The vegetative and reproductive parts of the variety are decidedly different than those of the typical Green Ash tree. The leaves commonly are somewhat involute, opposite, pinnately compound, ovate to lanceolate, have undulation at theperipheral portions of the blades, and tend to be substantially larger and thicker than those of the typical Green Ash tree. The leaf coloration during mid-season commonly approximates that of Yellow-Green Group 147A on the upper surface and tends to besomewhat paler on the under surface. The leaves generally have a broadly cuneate base and commonly end in an acuminate tip. The leaf margins are entire or indistinctly crenate.The leaf midrib coloration is generally consistent with that of the species;however, the rachis has a bright red coloration during the fall which is not common to the Green Ash. When initially formed the light green leaf blades are pubescent and mature to a glabrous, dark green coloration while remaining pubescent underneath. The compound leaves of vegetative shoots commonly reach a length of up to approximately 14 inches and commonly contain 3 to 9 leaflets which are approximately 3 to 6 inches in length and approximately 11/2 to 21/2 inches in width. The leaflet stalks ofthe new variety are generally approximately 1/16 inch longer than those of the species, and of the Summit variety (nonpatented in the United States) in particular. The immature twigs are light brown in coloration with small whitish/orange lenticelswhich persist with age. Two-year old twigs tend to be a medium chocolate brown in coloration. Winter buds are a red to medium chocolate brown in coloration and generally are wooly.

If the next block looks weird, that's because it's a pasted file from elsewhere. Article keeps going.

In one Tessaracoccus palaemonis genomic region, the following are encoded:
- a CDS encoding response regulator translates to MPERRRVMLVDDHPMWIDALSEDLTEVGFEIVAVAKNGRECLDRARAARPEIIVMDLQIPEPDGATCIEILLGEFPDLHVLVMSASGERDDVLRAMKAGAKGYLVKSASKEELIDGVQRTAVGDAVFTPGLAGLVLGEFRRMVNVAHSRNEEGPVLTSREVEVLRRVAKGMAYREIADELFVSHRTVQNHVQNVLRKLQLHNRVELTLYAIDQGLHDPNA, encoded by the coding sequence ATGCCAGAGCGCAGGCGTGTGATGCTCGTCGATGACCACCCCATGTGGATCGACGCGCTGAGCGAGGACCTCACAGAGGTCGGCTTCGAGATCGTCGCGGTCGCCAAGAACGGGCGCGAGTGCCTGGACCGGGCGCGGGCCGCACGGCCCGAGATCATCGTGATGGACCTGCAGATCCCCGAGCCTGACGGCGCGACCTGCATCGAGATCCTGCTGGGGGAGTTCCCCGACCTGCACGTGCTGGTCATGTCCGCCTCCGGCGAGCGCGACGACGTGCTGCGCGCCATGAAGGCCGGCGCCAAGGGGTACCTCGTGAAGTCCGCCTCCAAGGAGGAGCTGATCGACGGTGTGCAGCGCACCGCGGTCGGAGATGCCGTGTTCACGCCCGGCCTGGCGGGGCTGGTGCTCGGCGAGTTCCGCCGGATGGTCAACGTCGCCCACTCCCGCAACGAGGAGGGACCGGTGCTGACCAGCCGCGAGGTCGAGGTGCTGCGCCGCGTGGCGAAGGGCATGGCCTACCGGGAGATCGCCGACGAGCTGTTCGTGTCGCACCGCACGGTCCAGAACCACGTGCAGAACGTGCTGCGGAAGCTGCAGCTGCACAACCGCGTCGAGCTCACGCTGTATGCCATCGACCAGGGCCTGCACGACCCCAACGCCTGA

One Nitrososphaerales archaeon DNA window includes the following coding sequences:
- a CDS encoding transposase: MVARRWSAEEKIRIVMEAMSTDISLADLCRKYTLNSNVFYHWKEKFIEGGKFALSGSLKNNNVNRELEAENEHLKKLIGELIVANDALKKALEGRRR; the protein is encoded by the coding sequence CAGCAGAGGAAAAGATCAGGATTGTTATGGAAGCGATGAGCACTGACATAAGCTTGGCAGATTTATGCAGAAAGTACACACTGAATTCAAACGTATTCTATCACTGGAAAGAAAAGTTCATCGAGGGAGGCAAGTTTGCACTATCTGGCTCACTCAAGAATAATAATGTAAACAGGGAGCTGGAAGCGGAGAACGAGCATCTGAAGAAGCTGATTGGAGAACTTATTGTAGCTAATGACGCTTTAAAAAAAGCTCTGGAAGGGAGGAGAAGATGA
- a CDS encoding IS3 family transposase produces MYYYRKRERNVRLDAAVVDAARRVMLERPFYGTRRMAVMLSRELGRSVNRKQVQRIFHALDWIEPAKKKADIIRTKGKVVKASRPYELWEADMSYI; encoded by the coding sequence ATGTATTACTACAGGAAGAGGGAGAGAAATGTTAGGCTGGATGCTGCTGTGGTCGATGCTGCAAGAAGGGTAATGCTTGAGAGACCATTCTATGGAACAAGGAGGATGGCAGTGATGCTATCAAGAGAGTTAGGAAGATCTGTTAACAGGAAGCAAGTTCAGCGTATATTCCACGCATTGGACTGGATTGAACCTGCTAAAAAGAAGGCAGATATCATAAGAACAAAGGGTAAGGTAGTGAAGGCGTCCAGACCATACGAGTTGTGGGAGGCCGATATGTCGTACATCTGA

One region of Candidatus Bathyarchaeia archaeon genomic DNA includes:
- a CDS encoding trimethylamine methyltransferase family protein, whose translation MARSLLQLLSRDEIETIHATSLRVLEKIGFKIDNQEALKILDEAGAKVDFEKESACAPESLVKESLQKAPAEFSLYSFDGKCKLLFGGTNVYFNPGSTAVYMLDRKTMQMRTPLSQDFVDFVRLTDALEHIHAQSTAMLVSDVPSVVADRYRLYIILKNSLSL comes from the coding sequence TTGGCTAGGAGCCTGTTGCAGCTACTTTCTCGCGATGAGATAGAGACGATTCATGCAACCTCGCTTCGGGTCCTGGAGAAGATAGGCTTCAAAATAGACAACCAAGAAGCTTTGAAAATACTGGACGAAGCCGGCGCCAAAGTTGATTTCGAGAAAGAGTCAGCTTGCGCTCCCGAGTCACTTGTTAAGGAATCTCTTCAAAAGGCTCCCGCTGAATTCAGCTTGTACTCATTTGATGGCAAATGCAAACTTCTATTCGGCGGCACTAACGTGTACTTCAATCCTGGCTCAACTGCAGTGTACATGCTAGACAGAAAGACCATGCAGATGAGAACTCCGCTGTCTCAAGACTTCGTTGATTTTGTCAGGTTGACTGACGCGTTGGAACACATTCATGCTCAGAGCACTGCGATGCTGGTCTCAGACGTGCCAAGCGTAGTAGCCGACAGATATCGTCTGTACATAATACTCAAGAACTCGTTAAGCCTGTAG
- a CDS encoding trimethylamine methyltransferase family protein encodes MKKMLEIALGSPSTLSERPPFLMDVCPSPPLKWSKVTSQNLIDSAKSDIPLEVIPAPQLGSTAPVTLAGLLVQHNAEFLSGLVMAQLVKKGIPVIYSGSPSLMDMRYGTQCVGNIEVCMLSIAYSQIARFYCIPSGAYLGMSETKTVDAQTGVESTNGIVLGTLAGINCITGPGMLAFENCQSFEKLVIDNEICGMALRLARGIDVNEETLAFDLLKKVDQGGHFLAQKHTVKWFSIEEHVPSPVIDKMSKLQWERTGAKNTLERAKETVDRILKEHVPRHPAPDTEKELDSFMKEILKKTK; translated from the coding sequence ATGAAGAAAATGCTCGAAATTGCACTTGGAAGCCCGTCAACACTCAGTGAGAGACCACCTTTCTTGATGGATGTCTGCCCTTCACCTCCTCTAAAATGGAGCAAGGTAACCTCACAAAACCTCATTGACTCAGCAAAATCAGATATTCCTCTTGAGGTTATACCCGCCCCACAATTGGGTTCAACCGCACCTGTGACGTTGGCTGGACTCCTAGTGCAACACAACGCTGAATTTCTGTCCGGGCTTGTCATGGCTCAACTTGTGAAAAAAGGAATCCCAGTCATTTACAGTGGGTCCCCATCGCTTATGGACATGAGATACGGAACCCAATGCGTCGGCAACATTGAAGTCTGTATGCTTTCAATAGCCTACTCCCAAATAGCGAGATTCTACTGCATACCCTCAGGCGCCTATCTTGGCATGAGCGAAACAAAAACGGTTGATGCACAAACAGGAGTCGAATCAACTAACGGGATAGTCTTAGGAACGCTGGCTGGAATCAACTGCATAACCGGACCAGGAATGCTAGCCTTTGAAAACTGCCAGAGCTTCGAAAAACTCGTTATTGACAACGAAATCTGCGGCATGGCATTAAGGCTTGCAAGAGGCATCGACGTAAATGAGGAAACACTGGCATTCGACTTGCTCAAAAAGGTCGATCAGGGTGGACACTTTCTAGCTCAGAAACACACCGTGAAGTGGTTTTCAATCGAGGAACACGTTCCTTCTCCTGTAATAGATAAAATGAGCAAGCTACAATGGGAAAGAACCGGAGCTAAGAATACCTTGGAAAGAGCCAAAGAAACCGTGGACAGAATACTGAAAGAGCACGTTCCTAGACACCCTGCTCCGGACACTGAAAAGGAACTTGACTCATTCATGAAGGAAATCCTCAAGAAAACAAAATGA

Continuing observations of the new variety have confirmed that flowers are formed which are apetalous, campanulate, and deep red wine-purple and green in coloration. However, no seeds have been observed to date.

In the spring, the leaves of the new variety generally emerge approximately 3 to 5 days later than the typical Fraxinus pennsylvanica.

In the fall, the leaves of the new variety generally drop approximately 7 to 10 days later than the typical Fraxinus pennsylvanica. The first stages of fall coloration of my new variety commonly appear on approximately September 1st at Perry,Ohio, while the typical Fraxinus pennsylvanica commonly does not begin to assume fall coloration until approximately October 1st. The coloration of the first stage the fall leaf coloration of my new variety is deep burgundy and approximates that ofGreyed-Purple Group 187A. The second stage of the fall leaf coloration is apricot and approximates that of Greyed-Orange Group 170A and 170B. The third or mature stage of fall leaf coloration is orange-yellow and approximates that of Greyed-OrangeGroup 167A through 167D. In comparison the typical Fraxinus pennsylvanica foliage turns a bright yellow in the fall.